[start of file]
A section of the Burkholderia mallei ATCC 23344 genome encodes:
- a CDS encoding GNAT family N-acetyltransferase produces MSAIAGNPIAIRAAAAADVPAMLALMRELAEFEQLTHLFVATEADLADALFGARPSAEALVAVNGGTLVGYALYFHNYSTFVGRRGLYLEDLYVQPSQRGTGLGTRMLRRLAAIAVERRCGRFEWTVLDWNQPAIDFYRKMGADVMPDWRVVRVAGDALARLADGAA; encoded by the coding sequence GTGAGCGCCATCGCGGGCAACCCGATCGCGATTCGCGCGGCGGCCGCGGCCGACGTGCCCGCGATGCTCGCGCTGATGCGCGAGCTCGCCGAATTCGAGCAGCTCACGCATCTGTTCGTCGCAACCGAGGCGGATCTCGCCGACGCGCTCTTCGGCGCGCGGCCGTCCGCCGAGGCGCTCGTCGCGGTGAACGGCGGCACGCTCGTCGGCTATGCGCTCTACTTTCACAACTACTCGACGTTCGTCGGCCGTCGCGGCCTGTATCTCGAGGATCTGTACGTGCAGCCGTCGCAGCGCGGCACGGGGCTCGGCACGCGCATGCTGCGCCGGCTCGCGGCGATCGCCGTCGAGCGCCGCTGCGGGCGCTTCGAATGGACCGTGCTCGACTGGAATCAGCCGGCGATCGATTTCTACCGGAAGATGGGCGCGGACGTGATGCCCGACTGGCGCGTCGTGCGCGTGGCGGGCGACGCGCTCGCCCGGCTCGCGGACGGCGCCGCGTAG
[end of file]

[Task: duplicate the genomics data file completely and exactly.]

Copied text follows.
A section of the Burkholderia mallei ATCC 23344 genome encodes:
- a CDS encoding GNAT family N-acetyltransferase produces MSAIAGNPIAIRAAAAADVPAMLALMRELAEFEQLTHLFVATEADLADALFGARPSAEALVAVNGGTLVGYALYFHNYSTFVGRRGLYLEDLYVQPSQRGTGLGTRMLRRLAAIAVERRCGRFEWTVLDWNQPAIDFYRKMGADVMPDWRVVRVAGDALARLADGAA; encoded by the coding sequence GTGAGCGCCATCGCGGGCAACCCGATCGCGATTCGCGCGGCGGCCGCGGCCGACGTGCCCGCGATGCTCGCGCTGATGCGCGAGCTCGCCGAATTCGAGCAGCTCACGCATCTGTTCGTCGCAACCGAGGCGGATCTCGCCGACGCGCTCTTCGGCGCGCGGCCGTCCGCCGAGGCGCTCGTCGCGGTGAACGGCGGCACGCTCGTCGGCTATGCGCTCTACTTTCACAACTACTCGACGTTCGTCGGCCGTCGCGGCCTGTATCTCGAGGATCTGTACGTGCAGCCGTCGCAGCGCGGCACGGGGCTCGGCACGCGCATGCTGCGCCGGCTCGCGGCGATCGCCGTCGAGCGCCGCTGCGGGCGCTTCGAATGGACCGTGCTCGACTGGAATCAGCCGGCGATCGATTTCTACCGGAAGATGGGCGCGGACGTGATGCCCGACTGGCGCGTCGTGCGCGTGGCGGGCGACGCGCTCGCCCGGCTCGCGGACGGCGCCGCGTAG